We Upgraded PayPal to 9/10 - InvestingChannel

We Upgraded PayPal to 9/10

Editor’s Note

It’s Friday. Time to give you a stock pick from our sister newsletter, The Spill, so you can think about it over the weekend and maybe make a move Monday morning. While The Juice helps you be better with money across the board, The Spill focuses on stocks financial pros are researching and judges how good of buys they are. If you’re already sold, you can sign up for The Spill – for free – here.

Proprietary Data Insights

Financial Pros’ Top Credit Services Stock Searches in the Last Month

#2‘Paypal Holdings374
#3‘Mastercard Inc92
#4‘Ally Financial83
#5‘Lendingclub Corp61
#ad Tickers Trending Among FinPros & Retail Investors

We Upgraded PayPal to 9/10

In August 2022, we rated PayPal a 7/10. 

While the company was cheap, it hadn’t shown any margin improvement or hope for revenue growth.

The most recent quarterly report changed our mind.

PayPal (PYPL) made headway in both regards as Non-GAAP operating margin improved by 2% YoY.


Source: PayPal Q1 2023 Investor Relations

Financial Pros weren’t initially interested in the results. Yet, search volume surged post-earnings, which is unusual.

As we looked across our publisher network, we saw more and more positive writeups about the company.

The biggest selling point that got our attention – $5 billion in free cash flow.

PayPals’ Business

PayPal is what we call the original online payment processor. Once tied to eBay, it spun off into its own company in 2015 and hasn’t looked back.

The company aims to achieve long-term growth by investing in merchant services and working to expand its customer base with newly acquired financial companies.

This includes advancing both branded and unbranded solutions.


Source: PayPal Q1 2023 Investor Relations



Source: Stock Analysis

As online payments became more popular, startups like Square (now Block) and Stripe put immense pressure on the industry leader. While total revenue growth remained double-digit, margins took a hit.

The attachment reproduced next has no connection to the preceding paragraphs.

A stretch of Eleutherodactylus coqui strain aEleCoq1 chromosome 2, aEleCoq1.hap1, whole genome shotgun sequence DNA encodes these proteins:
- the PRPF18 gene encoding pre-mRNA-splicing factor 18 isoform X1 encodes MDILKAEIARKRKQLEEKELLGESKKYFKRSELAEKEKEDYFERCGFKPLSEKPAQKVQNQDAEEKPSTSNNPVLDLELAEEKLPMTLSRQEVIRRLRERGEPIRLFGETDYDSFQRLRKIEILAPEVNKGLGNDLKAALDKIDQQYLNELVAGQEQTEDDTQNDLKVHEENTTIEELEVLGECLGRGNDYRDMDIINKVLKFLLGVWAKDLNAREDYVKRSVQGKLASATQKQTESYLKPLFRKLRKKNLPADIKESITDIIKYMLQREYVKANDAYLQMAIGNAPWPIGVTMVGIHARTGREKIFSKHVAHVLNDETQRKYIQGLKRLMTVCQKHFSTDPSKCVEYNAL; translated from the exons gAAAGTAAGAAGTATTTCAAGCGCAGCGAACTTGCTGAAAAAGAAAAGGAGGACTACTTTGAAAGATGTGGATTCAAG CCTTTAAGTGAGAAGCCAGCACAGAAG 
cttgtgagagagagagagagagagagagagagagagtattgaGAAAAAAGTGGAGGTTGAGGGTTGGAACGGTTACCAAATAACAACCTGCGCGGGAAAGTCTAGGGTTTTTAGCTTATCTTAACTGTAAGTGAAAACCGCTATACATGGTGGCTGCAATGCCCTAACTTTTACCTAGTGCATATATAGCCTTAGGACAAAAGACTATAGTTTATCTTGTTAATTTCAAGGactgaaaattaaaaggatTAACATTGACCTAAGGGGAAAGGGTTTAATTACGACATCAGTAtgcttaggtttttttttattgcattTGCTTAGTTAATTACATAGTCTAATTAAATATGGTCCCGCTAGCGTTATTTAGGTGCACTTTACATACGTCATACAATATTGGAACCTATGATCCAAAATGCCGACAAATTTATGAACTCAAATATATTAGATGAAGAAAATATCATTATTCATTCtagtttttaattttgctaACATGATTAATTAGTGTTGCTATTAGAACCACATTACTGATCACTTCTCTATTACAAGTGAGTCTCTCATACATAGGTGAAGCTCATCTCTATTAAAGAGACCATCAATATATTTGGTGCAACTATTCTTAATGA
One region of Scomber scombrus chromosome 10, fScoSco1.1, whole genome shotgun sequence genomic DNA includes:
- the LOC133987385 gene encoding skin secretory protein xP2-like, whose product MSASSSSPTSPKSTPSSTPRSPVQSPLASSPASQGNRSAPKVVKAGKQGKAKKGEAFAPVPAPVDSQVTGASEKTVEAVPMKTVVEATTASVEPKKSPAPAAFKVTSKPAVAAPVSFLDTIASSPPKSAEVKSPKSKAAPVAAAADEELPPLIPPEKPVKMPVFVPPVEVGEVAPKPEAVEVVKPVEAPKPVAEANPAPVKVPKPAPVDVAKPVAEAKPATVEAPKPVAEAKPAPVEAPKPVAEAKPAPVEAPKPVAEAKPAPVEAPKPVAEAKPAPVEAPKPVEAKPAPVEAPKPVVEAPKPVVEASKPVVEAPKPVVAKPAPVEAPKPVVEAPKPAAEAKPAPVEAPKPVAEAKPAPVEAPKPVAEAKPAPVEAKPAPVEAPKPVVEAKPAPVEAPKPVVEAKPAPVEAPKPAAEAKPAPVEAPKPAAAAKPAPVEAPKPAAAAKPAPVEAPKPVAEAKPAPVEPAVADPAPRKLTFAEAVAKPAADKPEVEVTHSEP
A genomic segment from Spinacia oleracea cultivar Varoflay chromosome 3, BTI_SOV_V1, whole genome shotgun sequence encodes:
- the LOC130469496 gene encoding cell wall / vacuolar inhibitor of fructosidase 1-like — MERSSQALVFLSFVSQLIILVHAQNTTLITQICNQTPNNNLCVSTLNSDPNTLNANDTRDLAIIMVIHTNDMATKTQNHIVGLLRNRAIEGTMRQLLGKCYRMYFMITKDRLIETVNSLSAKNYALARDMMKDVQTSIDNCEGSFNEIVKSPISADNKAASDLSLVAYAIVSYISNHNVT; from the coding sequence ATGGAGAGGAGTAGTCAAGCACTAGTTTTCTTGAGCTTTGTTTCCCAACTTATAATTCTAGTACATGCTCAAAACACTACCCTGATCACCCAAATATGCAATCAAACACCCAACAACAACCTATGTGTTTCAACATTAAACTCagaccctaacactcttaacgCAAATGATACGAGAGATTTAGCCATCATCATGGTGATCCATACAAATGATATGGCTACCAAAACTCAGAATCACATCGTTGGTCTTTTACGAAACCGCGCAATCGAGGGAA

The Q1 earnings report changed the narrative, however. Not only did total revenue grow by 41% year-over-year, but free cash flow increased to $5 billion – a 40% increase compared to 2020’s numbers.

This growth was driven largely by Venmo – PayPal’s P2P payment.

Still, we find shares down from their 2021 peak price of $310. 

Investors worry that increased competition from Apple Pay and other services is taking a toll on PayPal, with their biggest concern centered on declining active accounts.

Transactions & engagement

Source: PayPal Q1 2023 Investor Relations

However, the company announced a multi-pronged omnichannel strategy with Apple late last year to enhance the company’s offerings for PayPal and Venmo merchants.

Plus, we expect Venmo account growth to offset PayPal stagnancy.

All that being said, PayPal expects to keep pumping out $5 billion in free cash flow each year, putting the current share price at just 14.2x free cash flow.



Source: Seeking Alpha

Looking at PayPal from a valuation perspective, it’s significantly cheaper than Visa (V) or Mastercard (MA), the two closest competitors in the list, since they are payment processors.

However, its P/E ratios are high. But on a non-GAAP forward basis, the 13.4x P/E ratio isn’t to bad for a company with double digit revenue growth.



Source: Seeking Alpha

PayPal’s revenue growth slowed substantially in the last few years as competition heated up. While it’s done a great job improving EBIT, it will need to boost margins and sales simultaneously.



Source: Seeking Alpha

The current Free-Cash-Flow margin is around 14.3%. Ideally, we want to see this improve to 20%, especially if user growth declines.


Our Opinion 9/10

You might wonder why we upgraded our rating on a stock with a lot of questions surrounding it.

It all comes down to cash and risk.

PayPal has zero net debt and plans to buy back shares, which are far cheaper now than a year ago. Shares are the same price as they were in 2017 when cash flow was half as much as now as well as revenues.

Sure, shares could go lower, and we wouldn’t jump in until shares level out for a month or two.

But we see this as a great opportunity that only financial pros seem to see.

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